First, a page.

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I read in a FT article that, in the case of a no-deal Brexit:

If Ireland breaches the integrity of the single market by failing to control its border, it will be liable at the European Court of Justice.

Are there any precedents in EU/ECJ case law for failing to enforce borders, and if so, what was the outcome? If not, what law provisions (possible remedies) are there regarding the outcome of such a case?

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I'm not aware of any previous cases of this, at least not on such a massive scale as the Irish border would represent. As for remedies, the ECJ can issue fines to member states. Beyond that the EU would have to get involved and decide on sanctions, such as withdrawal of support (subsidies etc.) or even ejection from the union (although that is extremely unlikely).

In practice the EU is very unlikely to punish Ireland for what it considers to be a problem of the UK's making, and seems understanding of the desire to have no border infrastructure to prevent violence and division.

In fact there would more likely be measures taken to try to force the UK to accept the so-called "backstop" of staying in the customs union. That could include things like refusing to allow UK aircraft to cross EU airspace such as Ireland and Sweden, making it very difficult for UK airlines to operate.

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There's something relating to taxes/duties, involving the UK and undervalued Chinese imports: Are there precedents for the EU fining the UK for undervalued Chinese imports? The Commission is asking for some 2.7 billion euros as compensation (I gather); the UK disagrees, at least with the figure. That issue had not made it to ECJ, but it looks like it's gonna.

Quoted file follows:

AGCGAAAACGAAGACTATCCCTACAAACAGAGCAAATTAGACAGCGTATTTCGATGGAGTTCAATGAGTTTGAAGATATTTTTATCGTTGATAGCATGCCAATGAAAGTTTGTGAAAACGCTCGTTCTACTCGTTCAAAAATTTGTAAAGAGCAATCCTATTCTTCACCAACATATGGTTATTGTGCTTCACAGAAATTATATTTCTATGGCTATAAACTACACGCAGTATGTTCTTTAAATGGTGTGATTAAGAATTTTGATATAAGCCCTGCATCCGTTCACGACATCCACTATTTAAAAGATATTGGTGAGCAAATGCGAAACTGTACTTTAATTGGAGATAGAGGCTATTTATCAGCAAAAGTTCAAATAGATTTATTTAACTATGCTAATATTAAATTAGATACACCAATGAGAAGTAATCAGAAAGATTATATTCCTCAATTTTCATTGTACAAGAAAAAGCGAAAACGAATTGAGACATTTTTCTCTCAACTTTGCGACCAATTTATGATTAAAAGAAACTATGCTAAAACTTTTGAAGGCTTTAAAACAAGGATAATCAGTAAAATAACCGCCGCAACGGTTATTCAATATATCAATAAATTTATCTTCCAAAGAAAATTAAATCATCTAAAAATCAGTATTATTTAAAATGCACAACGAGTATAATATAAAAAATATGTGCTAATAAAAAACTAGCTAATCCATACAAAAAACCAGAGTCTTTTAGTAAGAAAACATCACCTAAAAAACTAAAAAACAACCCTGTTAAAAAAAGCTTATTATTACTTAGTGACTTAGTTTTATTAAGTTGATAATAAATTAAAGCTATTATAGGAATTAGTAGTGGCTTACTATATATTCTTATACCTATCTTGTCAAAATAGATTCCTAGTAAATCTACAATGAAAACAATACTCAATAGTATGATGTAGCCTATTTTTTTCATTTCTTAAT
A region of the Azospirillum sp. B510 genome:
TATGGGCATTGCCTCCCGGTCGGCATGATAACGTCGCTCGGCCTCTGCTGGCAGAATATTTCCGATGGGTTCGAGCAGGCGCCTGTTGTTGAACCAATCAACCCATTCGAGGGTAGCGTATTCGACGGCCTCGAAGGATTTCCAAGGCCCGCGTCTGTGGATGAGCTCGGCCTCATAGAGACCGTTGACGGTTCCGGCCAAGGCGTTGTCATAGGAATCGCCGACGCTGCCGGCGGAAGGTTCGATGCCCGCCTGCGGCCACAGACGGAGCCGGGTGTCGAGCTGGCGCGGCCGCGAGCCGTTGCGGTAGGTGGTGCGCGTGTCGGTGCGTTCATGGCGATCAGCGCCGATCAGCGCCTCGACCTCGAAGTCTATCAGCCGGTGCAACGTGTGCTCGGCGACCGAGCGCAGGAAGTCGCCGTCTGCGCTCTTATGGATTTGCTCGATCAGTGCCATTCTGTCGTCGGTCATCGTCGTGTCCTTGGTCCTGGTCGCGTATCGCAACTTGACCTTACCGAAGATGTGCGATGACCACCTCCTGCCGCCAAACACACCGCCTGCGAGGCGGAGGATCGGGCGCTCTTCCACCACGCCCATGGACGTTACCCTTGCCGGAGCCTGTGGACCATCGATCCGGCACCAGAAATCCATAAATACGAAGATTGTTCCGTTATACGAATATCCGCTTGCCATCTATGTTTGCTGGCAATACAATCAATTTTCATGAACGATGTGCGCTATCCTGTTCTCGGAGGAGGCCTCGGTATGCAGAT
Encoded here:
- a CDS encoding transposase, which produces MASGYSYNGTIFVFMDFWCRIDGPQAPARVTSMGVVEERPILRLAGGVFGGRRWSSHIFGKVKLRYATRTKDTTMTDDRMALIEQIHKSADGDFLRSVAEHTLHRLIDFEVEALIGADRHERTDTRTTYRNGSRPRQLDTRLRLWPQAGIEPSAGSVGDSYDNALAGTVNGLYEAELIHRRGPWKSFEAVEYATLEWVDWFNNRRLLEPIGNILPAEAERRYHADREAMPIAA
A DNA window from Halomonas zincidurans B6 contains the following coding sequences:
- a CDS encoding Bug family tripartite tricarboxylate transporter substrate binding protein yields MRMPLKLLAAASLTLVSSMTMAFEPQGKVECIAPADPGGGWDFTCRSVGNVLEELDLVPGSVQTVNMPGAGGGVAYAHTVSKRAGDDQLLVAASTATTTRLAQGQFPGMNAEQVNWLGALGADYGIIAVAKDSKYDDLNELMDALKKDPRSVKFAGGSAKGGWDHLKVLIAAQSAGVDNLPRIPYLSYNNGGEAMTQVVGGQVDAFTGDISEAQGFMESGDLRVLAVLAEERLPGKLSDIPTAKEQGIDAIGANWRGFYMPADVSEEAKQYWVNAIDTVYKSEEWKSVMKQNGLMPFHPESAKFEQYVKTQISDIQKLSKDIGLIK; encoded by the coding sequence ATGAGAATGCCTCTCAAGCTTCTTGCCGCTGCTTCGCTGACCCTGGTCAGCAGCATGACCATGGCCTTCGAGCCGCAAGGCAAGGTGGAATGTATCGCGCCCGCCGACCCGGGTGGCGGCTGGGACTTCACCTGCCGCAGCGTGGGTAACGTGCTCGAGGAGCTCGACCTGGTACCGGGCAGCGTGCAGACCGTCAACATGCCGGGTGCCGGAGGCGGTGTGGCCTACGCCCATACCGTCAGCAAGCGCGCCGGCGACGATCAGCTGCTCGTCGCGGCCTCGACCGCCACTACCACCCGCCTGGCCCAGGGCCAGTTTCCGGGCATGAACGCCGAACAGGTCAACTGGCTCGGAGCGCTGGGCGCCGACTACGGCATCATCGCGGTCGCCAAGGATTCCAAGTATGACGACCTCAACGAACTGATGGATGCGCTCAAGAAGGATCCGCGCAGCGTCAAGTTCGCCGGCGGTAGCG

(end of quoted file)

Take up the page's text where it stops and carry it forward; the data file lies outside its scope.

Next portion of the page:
This issue of not detecting undervaluing of imports is not quite the same thing as not enforcing the border at all though. But the EU is clearly willing to impose fines on this issue of taxes/duties at the border. On the other hand, the case seems to have gained wind after the Brexit announcement. It's pretty unclear if there are any EU precedents (in terms of fines) even on that narrower front (of tax/duty evasion at border). So it's also unclear if the EU would have the same tenacity in pursuing (on that) a country that is still a "loyal member" of the EU. Greece and Hungary are now in the hot seat of undervalued Chines imports passing through their customs, but no fines have been announced for them.

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